The ascension of man over fridge

Comments I’ve seen indicate that many are concerned about the advent of IoT. Specifically, misgivings are about the security and privacy of data. Historically, the information technology sector has not had a good track record with security and privacy, and people are worried that more connected devices will only exacerbate the situation.
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Dridex elicits same old tired advice

This week saw a resurgence of the Dridex malware. There is little novel or outstanding about the malware – it infects PCs through a Microsoft Office document which victims are encouraged to open in order to trigger a malicious macro. Once installed, the malware harvests data when the victim conducts online banking. Normal stuff. Reports say £20 million has been stolen.
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The future shape of IoT

ThingBook5

Three core components make up the IoT ecosystem: Things, People and Events. A simple example is a smart thermostat (Thing), operated by the home owner (People), which activates home heating when the temperature drops below a certain point (Event). IoT is essentially about the interaction and relationships between, and within, these three core components.
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IoT’s PII tsunami

Thelma Arnold, a 62-year old widow living in Lilburn Georgia with her beloved dog Dudley, was quietly minding her own business. Dudley had an incontinent problem and consequently peed on everything. In 2006 Mrs Arnold was suddenly thrust into the spotlight. An employee at her ISP thought it would benefit academic researchers if he published the anonymised 3-month search histories of more than half a million of their customers. Little did the over-zealous employee realise, but individuals can be identified from snippets of anonymous information, such as their search history. A reporter examined the published search history of person #4417749, and through the search items was able to identify Mrs Arnold and track her down.
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IoT inference attacks from a whole lotta talkin’ going on

It was late at night in Arlington county on 16th January 1991. An unusual number of lights were on in the offices of the Pentagon. The employee car park was much fuller than normal. Another telling indication a keen observer would have noticed was the frequency of late-night pizza deliveries to the building. This seemingly innocuous information indicated something big was up at US Defence HQ. It was of course, the start of Operation Desert Storm. One local pizza outlet reported deliveries to the Pentagon up 600% that night. Seemingly innocuous data can lead an acute observer to infer meaningful information and conclude that a military offensive was imminent.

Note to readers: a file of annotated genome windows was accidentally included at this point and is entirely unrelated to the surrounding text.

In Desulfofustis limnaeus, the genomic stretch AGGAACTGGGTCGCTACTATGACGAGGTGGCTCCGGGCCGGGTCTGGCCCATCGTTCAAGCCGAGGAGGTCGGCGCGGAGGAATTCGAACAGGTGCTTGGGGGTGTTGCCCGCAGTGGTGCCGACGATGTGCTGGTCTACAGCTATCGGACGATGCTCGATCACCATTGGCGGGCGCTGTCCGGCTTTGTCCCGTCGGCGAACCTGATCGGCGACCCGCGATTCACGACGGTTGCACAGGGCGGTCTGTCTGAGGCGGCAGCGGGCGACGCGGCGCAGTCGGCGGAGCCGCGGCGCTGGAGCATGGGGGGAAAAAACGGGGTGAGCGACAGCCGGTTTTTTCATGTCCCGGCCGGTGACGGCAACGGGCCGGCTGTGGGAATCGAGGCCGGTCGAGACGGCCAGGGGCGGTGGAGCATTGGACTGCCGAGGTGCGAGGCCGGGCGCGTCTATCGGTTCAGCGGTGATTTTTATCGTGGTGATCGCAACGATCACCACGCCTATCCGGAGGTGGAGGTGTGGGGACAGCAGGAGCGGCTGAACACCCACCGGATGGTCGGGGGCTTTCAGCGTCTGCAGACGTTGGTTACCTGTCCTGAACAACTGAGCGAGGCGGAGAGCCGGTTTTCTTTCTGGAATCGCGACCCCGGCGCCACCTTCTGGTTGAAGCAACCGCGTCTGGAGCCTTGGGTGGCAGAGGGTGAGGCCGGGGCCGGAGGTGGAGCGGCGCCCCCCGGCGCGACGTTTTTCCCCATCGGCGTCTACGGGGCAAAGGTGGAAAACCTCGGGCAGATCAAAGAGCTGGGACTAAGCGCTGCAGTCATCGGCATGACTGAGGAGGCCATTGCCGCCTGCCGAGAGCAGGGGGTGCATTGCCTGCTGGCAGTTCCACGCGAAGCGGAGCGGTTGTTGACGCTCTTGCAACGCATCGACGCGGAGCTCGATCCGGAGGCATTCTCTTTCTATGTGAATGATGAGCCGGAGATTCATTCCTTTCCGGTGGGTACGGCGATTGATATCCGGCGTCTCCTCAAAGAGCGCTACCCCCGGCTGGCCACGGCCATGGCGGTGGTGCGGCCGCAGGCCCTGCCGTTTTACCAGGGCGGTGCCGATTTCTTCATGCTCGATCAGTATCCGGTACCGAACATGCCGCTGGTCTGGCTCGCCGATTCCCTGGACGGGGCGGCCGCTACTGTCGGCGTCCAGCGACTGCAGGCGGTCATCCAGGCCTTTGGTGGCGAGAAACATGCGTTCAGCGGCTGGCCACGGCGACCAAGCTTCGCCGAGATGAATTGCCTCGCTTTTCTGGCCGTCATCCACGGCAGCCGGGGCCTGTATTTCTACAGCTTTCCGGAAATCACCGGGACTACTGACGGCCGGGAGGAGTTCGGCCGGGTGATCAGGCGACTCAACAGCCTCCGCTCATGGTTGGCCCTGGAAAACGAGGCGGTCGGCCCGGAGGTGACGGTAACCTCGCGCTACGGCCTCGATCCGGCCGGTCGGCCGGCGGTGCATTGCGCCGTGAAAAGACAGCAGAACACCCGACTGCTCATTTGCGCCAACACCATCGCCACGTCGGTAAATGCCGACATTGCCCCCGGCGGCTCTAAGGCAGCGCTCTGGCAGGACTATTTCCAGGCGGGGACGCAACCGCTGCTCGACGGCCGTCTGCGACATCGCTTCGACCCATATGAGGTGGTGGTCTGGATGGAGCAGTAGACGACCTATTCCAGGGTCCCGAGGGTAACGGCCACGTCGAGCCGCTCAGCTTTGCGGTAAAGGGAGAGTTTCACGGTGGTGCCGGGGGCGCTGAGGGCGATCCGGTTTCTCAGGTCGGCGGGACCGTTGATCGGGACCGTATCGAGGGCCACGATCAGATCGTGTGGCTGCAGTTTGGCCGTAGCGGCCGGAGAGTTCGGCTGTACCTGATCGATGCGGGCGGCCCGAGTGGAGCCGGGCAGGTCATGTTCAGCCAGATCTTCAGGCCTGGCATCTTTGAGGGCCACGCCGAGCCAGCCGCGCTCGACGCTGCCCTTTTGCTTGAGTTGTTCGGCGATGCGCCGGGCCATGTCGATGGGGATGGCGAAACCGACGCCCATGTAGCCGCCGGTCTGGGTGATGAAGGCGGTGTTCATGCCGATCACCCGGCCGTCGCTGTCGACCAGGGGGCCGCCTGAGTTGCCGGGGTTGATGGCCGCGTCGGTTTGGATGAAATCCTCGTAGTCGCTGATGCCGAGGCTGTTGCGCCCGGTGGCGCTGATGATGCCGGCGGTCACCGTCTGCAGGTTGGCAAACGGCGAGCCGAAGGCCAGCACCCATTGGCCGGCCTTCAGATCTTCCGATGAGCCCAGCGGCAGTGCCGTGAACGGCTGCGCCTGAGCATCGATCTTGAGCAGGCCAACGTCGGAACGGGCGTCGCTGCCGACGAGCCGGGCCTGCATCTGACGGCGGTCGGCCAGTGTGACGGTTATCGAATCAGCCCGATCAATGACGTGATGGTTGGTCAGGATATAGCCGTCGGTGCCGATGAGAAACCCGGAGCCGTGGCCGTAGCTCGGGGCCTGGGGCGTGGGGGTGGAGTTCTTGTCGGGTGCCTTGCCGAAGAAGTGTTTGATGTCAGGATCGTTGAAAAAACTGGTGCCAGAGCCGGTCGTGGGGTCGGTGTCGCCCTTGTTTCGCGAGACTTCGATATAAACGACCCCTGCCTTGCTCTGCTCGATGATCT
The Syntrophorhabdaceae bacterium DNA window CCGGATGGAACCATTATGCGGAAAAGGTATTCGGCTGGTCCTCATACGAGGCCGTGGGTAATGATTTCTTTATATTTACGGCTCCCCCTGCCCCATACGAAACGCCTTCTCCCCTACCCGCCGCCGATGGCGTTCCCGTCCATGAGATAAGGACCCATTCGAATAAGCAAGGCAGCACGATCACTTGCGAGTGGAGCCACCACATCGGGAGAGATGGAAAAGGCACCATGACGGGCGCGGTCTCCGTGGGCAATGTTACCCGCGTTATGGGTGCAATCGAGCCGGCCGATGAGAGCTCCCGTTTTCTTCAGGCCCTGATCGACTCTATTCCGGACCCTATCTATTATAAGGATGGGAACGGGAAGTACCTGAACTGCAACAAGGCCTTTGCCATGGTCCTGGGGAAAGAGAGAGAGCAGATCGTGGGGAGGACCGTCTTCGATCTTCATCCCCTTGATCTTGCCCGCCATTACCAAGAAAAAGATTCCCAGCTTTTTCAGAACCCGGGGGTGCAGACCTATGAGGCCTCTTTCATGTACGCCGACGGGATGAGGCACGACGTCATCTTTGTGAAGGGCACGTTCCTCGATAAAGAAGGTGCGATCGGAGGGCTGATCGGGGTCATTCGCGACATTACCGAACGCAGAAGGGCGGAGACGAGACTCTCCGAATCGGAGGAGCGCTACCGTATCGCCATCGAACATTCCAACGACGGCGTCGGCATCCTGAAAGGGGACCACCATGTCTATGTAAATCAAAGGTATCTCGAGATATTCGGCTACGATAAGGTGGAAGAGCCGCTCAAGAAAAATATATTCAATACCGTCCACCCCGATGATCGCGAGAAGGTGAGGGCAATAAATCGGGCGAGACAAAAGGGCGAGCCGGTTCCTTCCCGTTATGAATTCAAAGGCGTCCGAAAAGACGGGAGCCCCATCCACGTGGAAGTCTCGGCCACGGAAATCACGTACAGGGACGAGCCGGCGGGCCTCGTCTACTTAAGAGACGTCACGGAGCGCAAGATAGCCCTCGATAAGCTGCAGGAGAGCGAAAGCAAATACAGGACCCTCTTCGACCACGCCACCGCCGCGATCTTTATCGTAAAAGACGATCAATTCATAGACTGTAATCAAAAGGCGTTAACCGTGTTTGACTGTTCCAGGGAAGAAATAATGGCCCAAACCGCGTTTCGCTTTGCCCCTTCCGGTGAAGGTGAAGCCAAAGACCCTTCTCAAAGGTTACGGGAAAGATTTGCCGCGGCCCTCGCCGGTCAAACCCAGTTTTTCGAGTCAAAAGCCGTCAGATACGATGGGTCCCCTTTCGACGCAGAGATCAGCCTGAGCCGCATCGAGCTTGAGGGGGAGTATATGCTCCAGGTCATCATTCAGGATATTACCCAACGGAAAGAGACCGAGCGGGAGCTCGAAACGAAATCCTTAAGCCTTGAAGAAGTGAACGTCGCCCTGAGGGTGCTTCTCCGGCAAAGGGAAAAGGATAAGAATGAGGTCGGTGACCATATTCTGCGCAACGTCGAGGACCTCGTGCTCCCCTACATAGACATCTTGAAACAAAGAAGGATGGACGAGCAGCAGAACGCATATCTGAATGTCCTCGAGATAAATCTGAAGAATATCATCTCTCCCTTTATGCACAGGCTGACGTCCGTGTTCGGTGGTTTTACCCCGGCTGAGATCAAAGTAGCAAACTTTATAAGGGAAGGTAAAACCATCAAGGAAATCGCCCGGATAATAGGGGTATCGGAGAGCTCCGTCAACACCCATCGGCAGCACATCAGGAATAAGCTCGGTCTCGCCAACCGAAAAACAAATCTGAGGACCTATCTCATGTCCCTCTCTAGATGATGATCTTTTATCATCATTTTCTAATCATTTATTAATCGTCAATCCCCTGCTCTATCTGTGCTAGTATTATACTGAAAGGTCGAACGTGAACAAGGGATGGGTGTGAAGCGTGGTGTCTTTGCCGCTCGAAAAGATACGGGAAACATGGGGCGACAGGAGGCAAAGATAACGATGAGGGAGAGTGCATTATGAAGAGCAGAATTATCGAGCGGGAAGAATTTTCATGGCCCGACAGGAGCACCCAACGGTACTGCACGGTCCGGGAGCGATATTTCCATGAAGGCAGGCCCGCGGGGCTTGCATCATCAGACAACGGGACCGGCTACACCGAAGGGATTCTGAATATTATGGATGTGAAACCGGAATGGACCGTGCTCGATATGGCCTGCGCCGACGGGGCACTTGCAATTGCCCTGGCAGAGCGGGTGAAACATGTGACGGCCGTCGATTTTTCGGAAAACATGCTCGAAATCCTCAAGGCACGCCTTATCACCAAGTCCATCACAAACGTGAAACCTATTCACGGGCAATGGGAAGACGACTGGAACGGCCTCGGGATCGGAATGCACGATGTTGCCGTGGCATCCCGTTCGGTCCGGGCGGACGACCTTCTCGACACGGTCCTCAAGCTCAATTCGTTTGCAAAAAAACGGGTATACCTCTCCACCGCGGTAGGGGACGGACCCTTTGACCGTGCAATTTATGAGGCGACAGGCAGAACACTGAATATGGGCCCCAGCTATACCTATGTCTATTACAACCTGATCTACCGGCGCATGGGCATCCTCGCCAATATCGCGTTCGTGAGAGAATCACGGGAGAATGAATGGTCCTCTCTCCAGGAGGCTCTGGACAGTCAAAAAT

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Hacking for asymmetry in military capabilities

After completing school, like all fellow countrymen my age, I was conscripted into the South African army. While coerced into military servitude my time was split between being trained in infantry combat and working on the Defence HQ computer system. This was a world of punch cards and mainframes, before the invention of the PC. In those days, the only hacking we knew was how to use a 10 cent diode to get free calls on a payphone. While the army taught me about bits and bytes, my colleagues made a conventional force ground incursion deep into Angolan territory. Once there, they discovered to their chagrin, an important asymmetry between the enemy’s Cuban-piloted MIG fighters and our own French-built Mirage jets. Without vital supremacy in the air, our ground troops were in some danger.
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Securing the “God Platform” in IoT

Forbes magazine coined the term “god platform”. At the nucleus of IoT is a Command Centre that provides the user interface, data storage and sharing junction. The million dollar question is how to secure the “god platform” and the IoT ecosystem.
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I am Shrödinger’s cat

I live in Austria with my owner Shrödi – Mr Shrödinger as everyone else calls him – and he is a really cool guy. He talks about me quite a bit. Shrödi told me that I will become famous as he has even had a chat with Einstein about me. Yes, that Einstein – Albert – my owner Shrödi is mates with Albert.
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Everything glitters for IoT gold

Aspects of the California gold rush of 1849, and the oil rush in Pennsylvania ten years later followed by similar events at Spindletop, Texas in 1901, are being repeated today as large companies rush to stake their claim in the rapidly emerging IoT world. Recognising the hugely lucrative potential of IoT, the largest information technology companies in the world are rapidly developing and acquiring technology in order to own a piece of the landscape.
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Don’t mess with encryption, Mr Cameron

After a spectacular election win for the Conservative Party, there is now concern that UK authorities will tamper with encryption. Back in January, on a visit to the US, David Cameron indicated his strong desire for intelligence agencies such as GCHQ, to have the capability to eavesdrop on encrypted communications.
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